The industry-funded European scale project GASH has brought new insights into the shale gas potential of Germany and its neighbours, including novel concepts for secondary porosity formation and the identification of a new source of gas at both very high (>200°C) and very low (biogenic) geological temperatures. The BMBF-funded GeoEn project yielded new insights into the rock mechanical behaviour and nanoscale architecture of rock forming minerals and the chemistry of entrained fluids, thereby improving estimates of both in-place resource potential and the producibility of hydrocarbons.

In parallel to these activities we have devised and implemented a high profile Shale Gas Information Platform whose task is to present the general public and political sphere with facts, thereby pushing science to the fore, ahead of political rhetoric and misinformation from activists on both sides of the shale gas debate.

What is the GFZ's attitude to hydraulic fracturing?

Prof. Horsfield: If the best technologies currently available and strict environmental standards are applied, the production of natural gas from shale using hydraulic fracturing appears to be possible in an environmentally compatible way. However, it is necessary to obtain more in-depth knowledge of several issues. The outstanding questions cannot only be addressed in the laboratory or with computer models, but must also be investigated in the field at research and/or exploration wells (not: production wells). It goes without saying, but should be clearly reiterated here once again: the research is carried out openly and unbiased and the results are published.

SHIP: In fracking, chemicals and high pressure are used to break up rock so that gas can escape. Does this endanger the groundwater?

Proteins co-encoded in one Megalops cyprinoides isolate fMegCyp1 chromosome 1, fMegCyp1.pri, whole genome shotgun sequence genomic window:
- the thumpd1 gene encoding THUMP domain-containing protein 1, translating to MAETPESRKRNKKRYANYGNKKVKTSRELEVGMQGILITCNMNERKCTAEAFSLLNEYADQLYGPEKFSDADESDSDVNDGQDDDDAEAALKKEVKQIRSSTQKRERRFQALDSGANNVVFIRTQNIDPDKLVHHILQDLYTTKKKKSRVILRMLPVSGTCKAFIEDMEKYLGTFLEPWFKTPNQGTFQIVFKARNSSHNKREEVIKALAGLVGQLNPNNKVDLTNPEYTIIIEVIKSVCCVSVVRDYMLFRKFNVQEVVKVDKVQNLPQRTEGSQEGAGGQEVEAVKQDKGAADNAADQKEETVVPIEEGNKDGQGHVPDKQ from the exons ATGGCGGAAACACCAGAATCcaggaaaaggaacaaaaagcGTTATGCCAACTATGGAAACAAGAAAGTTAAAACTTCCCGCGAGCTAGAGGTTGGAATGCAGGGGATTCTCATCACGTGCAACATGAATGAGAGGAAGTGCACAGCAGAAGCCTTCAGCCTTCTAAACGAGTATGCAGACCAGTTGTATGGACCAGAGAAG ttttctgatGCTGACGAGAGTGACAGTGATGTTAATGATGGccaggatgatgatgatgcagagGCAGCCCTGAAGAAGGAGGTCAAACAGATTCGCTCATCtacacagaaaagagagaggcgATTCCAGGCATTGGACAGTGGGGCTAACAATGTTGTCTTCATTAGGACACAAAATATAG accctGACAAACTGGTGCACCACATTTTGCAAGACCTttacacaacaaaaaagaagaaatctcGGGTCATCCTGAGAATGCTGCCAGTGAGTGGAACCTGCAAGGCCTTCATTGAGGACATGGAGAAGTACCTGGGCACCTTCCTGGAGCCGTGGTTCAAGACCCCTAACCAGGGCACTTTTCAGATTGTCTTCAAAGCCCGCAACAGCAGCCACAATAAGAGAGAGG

Prof. Horsfield: Experience with the technology shows that with more than 100,000 shale gas wells worldwide and more than two million hydraulic fracturing operations (not only for shale gas production), there is only one documented case of groundwater contamination with fracturing fluids, which entered groundwater from deeper geological formations. That's very few.

Other sources of danger for the groundwater are improper surface handling of substances, leakages from wells or improper treatment or disposal of wastewater. It is known that groundwater has been contaminated by these pathways. But these risks are rather not related with the hydraulic fracturing itself, i.e. the fracture formation in the rock during shale gas production, they are related to overall oil and natural gas production.

Analysis of thousands of fracture operations for shale gas production shows that 99 % of the fractures are shorter than 350 m. In very exceptional cases they may reach a length of up to almost 600 metres. Therefore it is currently believed that a distance of 1000 metres between the portion of the well to be fractured and freshwater bearing rocks is sufficient to ensure safety of the freshwater.

How high the risk of groundwater contamination is depends on the respective geological conditions, which differ in every case. This can and must be clarified through regional and local geological pre-investigations.